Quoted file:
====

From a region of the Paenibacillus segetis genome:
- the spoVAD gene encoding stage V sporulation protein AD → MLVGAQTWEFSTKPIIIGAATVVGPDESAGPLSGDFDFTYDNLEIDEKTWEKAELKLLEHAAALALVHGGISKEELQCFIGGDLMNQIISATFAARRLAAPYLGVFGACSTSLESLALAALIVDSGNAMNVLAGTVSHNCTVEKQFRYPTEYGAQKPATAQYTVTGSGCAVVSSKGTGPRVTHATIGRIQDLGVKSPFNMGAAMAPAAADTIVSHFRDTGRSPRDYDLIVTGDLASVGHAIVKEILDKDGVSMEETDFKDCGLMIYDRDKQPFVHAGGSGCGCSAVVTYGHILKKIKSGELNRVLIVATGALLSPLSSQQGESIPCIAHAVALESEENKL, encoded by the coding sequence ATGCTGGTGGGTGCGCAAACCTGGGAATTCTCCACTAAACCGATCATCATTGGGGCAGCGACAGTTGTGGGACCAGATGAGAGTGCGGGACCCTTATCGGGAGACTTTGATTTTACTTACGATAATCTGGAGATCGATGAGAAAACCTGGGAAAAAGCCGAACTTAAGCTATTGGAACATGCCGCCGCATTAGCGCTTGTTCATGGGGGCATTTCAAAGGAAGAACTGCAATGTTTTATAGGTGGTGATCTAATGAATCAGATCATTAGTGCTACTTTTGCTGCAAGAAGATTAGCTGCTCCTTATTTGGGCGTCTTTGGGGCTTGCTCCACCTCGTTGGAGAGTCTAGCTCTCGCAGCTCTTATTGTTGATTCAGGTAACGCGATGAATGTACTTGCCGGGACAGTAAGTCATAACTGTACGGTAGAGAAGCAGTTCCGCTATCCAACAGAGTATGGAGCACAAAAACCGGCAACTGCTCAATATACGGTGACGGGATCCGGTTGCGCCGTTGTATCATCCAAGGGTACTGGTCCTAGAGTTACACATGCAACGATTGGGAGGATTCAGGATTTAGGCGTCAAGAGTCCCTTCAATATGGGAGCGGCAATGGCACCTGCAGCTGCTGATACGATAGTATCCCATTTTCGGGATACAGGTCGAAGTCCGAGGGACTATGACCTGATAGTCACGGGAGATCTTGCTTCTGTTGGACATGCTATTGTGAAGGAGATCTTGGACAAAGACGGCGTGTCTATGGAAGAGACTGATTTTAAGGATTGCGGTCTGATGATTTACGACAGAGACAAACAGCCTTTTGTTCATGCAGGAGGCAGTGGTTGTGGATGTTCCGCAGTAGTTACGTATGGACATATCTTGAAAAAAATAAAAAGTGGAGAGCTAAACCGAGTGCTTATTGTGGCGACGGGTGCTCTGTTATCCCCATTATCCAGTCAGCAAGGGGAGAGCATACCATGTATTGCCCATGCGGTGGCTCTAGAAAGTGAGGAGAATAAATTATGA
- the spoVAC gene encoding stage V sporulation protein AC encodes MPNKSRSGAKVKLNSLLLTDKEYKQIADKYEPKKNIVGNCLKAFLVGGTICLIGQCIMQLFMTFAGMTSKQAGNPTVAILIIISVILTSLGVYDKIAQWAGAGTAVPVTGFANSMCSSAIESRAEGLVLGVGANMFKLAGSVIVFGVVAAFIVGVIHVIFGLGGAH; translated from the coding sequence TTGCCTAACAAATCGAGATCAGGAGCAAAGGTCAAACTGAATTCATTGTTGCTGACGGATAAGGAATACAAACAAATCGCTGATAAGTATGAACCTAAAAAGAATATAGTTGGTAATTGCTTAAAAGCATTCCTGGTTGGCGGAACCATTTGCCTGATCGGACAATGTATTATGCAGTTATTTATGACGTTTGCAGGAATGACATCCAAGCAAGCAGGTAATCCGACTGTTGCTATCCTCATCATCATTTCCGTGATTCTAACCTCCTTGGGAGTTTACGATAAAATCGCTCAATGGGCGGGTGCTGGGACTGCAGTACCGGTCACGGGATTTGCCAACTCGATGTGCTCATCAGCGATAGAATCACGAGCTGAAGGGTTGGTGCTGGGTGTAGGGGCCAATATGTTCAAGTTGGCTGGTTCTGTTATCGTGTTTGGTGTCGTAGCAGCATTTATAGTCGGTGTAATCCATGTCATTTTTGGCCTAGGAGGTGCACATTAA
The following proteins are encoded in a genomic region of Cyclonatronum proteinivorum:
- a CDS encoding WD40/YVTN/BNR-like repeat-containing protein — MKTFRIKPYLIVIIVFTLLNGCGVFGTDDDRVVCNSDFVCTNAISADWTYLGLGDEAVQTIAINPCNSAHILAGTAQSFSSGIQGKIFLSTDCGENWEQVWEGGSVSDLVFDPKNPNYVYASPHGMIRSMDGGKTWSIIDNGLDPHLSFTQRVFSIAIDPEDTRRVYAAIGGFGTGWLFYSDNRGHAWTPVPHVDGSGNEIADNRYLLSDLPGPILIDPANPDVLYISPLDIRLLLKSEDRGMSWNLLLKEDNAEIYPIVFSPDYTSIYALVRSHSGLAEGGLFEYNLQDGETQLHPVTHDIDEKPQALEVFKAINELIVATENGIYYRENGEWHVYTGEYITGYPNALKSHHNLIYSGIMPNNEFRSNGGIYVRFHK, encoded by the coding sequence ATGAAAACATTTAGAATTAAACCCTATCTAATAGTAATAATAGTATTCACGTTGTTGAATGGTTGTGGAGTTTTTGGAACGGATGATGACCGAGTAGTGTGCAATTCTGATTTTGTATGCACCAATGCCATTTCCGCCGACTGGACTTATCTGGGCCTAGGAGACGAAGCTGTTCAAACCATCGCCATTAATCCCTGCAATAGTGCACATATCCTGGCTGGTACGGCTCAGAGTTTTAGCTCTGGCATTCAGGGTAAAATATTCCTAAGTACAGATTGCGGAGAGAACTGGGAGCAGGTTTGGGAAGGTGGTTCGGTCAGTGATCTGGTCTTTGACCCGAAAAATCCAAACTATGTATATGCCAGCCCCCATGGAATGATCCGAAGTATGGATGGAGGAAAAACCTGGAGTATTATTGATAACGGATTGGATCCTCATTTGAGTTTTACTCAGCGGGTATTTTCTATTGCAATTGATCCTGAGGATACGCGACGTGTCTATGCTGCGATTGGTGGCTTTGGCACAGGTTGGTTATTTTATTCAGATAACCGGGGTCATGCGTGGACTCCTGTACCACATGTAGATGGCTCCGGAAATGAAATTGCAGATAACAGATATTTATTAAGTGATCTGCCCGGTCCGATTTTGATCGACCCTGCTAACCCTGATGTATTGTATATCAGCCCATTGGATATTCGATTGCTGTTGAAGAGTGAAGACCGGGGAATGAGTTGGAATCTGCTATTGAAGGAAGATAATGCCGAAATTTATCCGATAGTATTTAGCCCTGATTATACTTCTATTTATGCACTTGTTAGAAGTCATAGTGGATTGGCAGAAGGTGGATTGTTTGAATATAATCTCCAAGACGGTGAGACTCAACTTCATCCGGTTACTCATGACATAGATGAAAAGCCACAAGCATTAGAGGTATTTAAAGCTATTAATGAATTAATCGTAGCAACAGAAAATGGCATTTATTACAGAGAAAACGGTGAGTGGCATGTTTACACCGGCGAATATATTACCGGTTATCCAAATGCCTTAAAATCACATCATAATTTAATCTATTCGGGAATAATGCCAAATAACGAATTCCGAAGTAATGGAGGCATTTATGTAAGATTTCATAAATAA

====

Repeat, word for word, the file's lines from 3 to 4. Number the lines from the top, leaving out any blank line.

- the spoVAC gene encoding stage V sporulation protein AC encodes MPNKSRSGAKVKLNSLLLTDKEYKQIADKYEPKKNIVGNCLKAFLVGGTICLIGQCIMQLFMTFAGMTSKQAGNPTVAILIIISVILTSLGVYDKIAQWAGAGTAVPVTGFANSMCSSAIESRAEGLVLGVGANMFKLAGSVIVFGVVAAFIVGVIHVIFGLGGAH; translated from the coding sequence TTGCCTAACAAATCGAGATCAGGAGCAAAGGTCAAACTGAATTCATTGTTGCTGACGGATAAGGAATACAAACAAATCGCTGATAAGTATGAACCTAAAAAGAATATAGTTGGTAATTGCTTAAAAGCATTCCTGGTTGGCGGAACCATTTGCCTGATCGGACAATGTATTATGCAGTTATTTATGACGTTTGCAGGAATGACATCCAAGCAAGCAGGTAATCCGACTGTTGCTATCCTCATCATCATTTCCGTGATTCTAACCTCCTTGGGAGTTTACGATAAAATCGCTCAATGGGCGGGTGCTGGGACTGCAGTACCGGTCACGGGATTTGCCAACTCGATGTGCTCATCAGCGATAGAATCACGAGCTGAAGGGTTGGTGCTGGGTGTAGGGGCCAATATGTTCAAGTTGGCTGGTTCTGTTATCGTGTTTGGTGTCGTAGCAGCATTTATAGTCGGTGTAATCCATGTCATTTTTGGCCTAGGAGGTGCACATTAA
The following proteins are encoded in a genomic region of Cyclonatronum proteinivorum: